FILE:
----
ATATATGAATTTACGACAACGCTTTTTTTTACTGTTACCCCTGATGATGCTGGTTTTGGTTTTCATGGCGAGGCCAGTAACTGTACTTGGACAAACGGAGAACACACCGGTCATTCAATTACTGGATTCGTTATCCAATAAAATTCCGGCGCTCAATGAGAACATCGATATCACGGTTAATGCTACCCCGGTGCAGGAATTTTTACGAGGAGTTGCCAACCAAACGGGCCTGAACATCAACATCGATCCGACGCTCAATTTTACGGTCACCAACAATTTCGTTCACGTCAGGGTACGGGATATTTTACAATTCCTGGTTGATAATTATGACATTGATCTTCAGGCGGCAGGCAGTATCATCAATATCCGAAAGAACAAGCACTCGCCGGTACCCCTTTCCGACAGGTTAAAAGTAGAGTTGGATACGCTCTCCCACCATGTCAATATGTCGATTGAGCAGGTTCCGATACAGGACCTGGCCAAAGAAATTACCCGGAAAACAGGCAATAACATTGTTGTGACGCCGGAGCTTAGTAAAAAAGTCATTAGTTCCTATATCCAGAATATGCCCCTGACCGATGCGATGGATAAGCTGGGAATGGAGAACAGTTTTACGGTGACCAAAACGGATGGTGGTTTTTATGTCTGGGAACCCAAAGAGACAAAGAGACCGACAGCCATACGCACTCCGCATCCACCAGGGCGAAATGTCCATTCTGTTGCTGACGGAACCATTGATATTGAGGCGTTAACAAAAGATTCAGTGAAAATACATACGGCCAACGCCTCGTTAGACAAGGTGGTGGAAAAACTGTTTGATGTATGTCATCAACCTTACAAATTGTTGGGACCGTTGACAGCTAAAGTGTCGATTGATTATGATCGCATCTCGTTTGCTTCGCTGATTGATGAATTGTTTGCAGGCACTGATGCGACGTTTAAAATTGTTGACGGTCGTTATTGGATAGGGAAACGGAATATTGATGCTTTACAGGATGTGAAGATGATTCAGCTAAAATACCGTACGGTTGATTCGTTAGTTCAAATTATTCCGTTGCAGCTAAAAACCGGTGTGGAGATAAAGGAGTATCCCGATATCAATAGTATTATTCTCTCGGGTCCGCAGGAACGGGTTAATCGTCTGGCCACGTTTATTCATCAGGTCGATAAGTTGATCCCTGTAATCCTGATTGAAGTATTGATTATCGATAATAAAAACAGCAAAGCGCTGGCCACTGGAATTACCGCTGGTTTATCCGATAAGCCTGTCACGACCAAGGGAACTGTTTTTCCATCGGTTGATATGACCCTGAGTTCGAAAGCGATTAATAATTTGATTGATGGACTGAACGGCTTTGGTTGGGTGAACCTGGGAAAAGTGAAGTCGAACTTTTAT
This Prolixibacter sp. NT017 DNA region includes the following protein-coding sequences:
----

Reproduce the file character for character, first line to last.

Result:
ATATATGAATTTACGACAACGCTTTTTTTTACTGTTACCCCTGATGATGCTGGTTTTGGTTTTCATGGCGAGGCCAGTAACTGTACTTGGACAAACGGAGAACACACCGGTCATTCAATTACTGGATTCGTTATCCAATAAAATTCCGGCGCTCAATGAGAACATCGATATCACGGTTAATGCTACCCCGGTGCAGGAATTTTTACGAGGAGTTGCCAACCAAACGGGCCTGAACATCAACATCGATCCGACGCTCAATTTTACGGTCACCAACAATTTCGTTCACGTCAGGGTACGGGATATTTTACAATTCCTGGTTGATAATTATGACATTGATCTTCAGGCGGCAGGCAGTATCATCAATATCCGAAAGAACAAGCACTCGCCGGTACCCCTTTCCGACAGGTTAAAAGTAGAGTTGGATACGCTCTCCCACCATGTCAATATGTCGATTGAGCAGGTTCCGATACAGGACCTGGCCAAAGAAATTACCCGGAAAACAGGCAATAACATTGTTGTGACGCCGGAGCTTAGTAAAAAAGTCATTAGTTCCTATATCCAGAATATGCCCCTGACCGATGCGATGGATAAGCTGGGAATGGAGAACAGTTTTACGGTGACCAAAACGGATGGTGGTTTTTATGTCTGGGAACCCAAAGAGACAAAGAGACCGACAGCCATACGCACTCCGCATCCACCAGGGCGAAATGTCCATTCTGTTGCTGACGGAACCATTGATATTGAGGCGTTAACAAAAGATTCAGTGAAAATACATACGGCCAACGCCTCGTTAGACAAGGTGGTGGAAAAACTGTTTGATGTATGTCATCAACCTTACAAATTGTTGGGACCGTTGACAGCTAAAGTGTCGATTGATTATGATCGCATCTCGTTTGCTTCGCTGATTGATGAATTGTTTGCAGGCACTGATGCGACGTTTAAAATTGTTGACGGTCGTTATTGGATAGGGAAACGGAATATTGATGCTTTACAGGATGTGAAGATGATTCAGCTAAAATACCGTACGGTTGATTCGTTAGTTCAAATTATTCCGTTGCAGCTAAAAACCGGTGTGGAGATAAAGGAGTATCCCGATATCAATAGTATTATTCTCTCGGGTCCGCAGGAACGGGTTAATCGTCTGGCCACGTTTATTCATCAGGTCGATAAGTTGATCCCTGTAATCCTGATTGAAGTATTGATTATCGATAATAAAAACAGCAAAGCGCTGGCCACTGGAATTACCGCTGGTTTATCCGATAAGCCTGTCACGACCAAGGGAACTGTTTTTCCATCGGTTGATATGACCCTGAGTTCGAAAGCGATTAATAATTTGATTGATGGACTGAACGGCTTTGGTTGGGTGAACCTGGGAAAAGTGAAGTCGAACTTTTAT
This Prolixibacter sp. NT017 DNA region includes the following protein-coding sequences: